Beat text neck with these simple steps
Here’s an adaptation of the talk I gave on Saturday at Walk With a Doc in Southmoor Park! If you’re interested in hearing more about the great time we had, email me at firstname.lastname@example.org.
How many of you have heard of text neck?
This refers to the condition caused by holding your head slightly forward and down to look at your phone or other electronics.
Your head weighs between 10 and 11 pounds. For every degree that your neck shifts forward, more pressure gets placed on your spine. This creates a situation where your vertebrae can pinch nerves and create lots of discomfort. It’s probably the number one reason why people come in for massage.
When your head is positioned forward from your shoulders, there are a couple of muscles that get tightened: levator scapula, which runs from your neck to the top of your shoulder blade; and upper trapezius, the meaty muscle at the top of your shoulder. Your pectoral muscles at your chest also become tightened in this syndrome. At the same time, a couple of muscles become stretched out for long periods of time: your rhomboids, which draw your shoulder blades together; and your sternocleidomastoid, the muscle that kind of “bulges out” at the front of your neck.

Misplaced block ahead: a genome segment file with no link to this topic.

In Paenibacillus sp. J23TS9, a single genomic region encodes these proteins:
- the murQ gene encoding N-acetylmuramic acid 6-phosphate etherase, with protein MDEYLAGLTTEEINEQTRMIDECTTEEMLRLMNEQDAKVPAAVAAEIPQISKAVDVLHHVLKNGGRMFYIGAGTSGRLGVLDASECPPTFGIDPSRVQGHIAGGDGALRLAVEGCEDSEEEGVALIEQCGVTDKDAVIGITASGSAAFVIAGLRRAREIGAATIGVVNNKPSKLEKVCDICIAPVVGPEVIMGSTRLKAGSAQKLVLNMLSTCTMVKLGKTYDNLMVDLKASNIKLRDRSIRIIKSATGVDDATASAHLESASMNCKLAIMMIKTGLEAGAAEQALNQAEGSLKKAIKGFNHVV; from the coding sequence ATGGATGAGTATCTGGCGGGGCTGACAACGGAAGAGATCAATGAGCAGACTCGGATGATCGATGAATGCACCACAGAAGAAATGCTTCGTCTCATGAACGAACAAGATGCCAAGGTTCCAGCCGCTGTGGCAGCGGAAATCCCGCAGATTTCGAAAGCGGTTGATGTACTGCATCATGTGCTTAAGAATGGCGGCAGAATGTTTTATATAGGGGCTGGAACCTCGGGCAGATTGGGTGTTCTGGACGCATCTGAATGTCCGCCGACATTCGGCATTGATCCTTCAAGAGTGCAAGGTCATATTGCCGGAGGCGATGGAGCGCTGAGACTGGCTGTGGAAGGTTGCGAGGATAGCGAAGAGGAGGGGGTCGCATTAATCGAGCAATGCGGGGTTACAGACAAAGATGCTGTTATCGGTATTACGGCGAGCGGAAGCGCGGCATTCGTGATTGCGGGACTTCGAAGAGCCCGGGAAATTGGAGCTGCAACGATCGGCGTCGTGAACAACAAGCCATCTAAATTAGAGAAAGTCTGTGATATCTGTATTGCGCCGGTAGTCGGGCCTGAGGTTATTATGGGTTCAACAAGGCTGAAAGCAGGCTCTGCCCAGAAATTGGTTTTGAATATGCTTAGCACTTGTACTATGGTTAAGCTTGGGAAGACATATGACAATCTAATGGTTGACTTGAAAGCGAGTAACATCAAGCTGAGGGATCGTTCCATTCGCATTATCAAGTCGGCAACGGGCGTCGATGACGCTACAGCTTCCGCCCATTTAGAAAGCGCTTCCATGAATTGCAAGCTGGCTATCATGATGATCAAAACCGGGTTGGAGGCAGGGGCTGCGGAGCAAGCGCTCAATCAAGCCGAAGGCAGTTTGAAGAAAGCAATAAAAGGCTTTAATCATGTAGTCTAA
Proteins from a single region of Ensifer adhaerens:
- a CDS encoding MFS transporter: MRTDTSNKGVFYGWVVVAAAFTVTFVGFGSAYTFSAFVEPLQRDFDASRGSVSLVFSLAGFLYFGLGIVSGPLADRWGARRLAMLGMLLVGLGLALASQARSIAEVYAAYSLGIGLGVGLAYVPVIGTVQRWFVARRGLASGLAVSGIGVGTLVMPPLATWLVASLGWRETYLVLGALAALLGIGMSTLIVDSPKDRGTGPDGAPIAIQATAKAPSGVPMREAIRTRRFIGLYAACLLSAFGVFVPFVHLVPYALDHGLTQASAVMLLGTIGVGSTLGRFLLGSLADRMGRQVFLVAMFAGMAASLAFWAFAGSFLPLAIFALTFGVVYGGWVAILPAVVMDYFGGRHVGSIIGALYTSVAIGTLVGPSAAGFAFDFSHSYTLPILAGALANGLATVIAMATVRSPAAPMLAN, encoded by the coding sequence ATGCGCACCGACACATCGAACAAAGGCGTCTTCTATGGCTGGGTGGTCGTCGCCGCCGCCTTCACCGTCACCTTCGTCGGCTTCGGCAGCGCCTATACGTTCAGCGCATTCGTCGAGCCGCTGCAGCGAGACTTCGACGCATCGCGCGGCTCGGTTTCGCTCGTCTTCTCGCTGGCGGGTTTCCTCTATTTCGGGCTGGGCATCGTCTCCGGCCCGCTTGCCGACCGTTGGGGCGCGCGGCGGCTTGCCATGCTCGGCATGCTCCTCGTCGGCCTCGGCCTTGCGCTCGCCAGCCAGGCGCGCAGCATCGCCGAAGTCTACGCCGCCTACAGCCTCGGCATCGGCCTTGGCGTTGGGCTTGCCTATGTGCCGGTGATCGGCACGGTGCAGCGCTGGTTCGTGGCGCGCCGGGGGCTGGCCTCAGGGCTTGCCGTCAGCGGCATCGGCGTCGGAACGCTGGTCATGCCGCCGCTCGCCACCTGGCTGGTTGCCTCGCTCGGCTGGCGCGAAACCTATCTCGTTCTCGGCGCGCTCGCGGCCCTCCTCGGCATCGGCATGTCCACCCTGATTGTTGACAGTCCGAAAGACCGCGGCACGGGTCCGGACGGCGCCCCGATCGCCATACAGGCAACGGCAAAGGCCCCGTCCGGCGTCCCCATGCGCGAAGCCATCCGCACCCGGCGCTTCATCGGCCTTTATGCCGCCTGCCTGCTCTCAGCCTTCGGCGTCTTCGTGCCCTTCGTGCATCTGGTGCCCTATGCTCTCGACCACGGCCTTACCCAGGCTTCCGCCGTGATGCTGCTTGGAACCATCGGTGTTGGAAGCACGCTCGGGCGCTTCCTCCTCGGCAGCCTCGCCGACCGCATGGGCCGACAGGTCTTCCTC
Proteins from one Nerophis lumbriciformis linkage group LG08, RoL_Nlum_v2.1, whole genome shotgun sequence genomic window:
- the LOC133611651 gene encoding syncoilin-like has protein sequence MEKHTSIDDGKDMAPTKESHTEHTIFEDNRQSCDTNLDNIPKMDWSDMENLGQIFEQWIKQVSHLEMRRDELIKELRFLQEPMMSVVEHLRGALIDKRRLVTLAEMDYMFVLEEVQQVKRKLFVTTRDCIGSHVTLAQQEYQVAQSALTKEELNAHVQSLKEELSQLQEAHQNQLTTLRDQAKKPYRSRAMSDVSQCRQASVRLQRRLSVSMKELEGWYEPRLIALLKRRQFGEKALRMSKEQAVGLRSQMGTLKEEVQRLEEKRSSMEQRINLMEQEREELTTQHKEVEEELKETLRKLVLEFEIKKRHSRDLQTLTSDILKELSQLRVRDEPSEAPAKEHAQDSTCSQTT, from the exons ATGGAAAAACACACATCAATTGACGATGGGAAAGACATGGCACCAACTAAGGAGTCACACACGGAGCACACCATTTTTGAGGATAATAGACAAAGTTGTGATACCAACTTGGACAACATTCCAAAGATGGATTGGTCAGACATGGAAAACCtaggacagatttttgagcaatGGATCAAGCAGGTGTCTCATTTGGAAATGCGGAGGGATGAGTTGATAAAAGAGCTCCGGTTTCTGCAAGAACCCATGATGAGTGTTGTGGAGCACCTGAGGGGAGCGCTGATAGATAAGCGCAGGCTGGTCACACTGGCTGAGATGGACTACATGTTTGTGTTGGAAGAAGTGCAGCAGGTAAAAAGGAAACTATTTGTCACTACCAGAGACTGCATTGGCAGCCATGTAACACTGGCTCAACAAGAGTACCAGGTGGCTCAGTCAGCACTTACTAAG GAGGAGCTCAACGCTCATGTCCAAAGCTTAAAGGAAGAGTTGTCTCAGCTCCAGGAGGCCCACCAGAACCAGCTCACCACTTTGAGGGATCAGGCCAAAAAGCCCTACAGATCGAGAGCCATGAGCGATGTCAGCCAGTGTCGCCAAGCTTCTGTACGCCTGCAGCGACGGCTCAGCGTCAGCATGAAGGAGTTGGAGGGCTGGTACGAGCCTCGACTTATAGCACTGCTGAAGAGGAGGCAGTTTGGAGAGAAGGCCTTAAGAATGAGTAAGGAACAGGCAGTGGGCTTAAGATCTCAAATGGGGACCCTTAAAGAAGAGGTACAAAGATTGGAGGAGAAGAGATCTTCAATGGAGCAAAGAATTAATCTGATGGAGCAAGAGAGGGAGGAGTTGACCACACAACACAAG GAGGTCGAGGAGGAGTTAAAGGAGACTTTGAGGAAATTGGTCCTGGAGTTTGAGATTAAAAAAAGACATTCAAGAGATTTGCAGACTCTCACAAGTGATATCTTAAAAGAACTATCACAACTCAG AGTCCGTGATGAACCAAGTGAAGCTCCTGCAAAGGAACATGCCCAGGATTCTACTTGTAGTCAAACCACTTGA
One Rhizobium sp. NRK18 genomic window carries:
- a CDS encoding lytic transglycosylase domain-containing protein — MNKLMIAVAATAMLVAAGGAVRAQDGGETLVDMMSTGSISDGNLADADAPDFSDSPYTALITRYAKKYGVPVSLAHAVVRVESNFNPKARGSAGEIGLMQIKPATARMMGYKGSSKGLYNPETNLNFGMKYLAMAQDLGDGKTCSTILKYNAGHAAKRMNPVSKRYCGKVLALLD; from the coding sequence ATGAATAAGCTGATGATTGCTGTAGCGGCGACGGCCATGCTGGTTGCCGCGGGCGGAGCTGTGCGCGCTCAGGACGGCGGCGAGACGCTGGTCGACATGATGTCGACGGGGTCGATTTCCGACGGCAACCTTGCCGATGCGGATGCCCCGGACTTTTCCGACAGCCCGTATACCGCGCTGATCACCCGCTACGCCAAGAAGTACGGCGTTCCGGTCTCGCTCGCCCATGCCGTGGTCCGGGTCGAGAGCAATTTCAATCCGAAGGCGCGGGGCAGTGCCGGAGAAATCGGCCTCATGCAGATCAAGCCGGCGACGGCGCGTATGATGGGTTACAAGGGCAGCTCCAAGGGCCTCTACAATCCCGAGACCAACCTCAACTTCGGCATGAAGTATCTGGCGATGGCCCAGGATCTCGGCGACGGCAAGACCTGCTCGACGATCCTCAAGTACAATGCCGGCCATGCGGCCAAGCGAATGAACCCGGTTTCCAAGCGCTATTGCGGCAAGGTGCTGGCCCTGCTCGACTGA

I love seeing you for massage, but I also want to help you take charge of your wellness. The massage/chiropractic combination is incredibly effective at helping combat this phenomenon. Chiropractic can help bring your cervical spine back into alignment. Massage can help lengthen your levator scapula and upper trapezius, which gives them space to help bring your neck back into position. The most important thing you can do, though, is try to sit against something and hold your phone up so you aren’t holding your head in a flexed position.
If you come in for a free consultation, I’d be happy to demonstrate some good exercises for your pectorals, levator scapula, and upper trapezius. I can also demonstrate some exercises for your rhomboids that will help strengthen them and promote good posture.
Be well, healthy, and whole!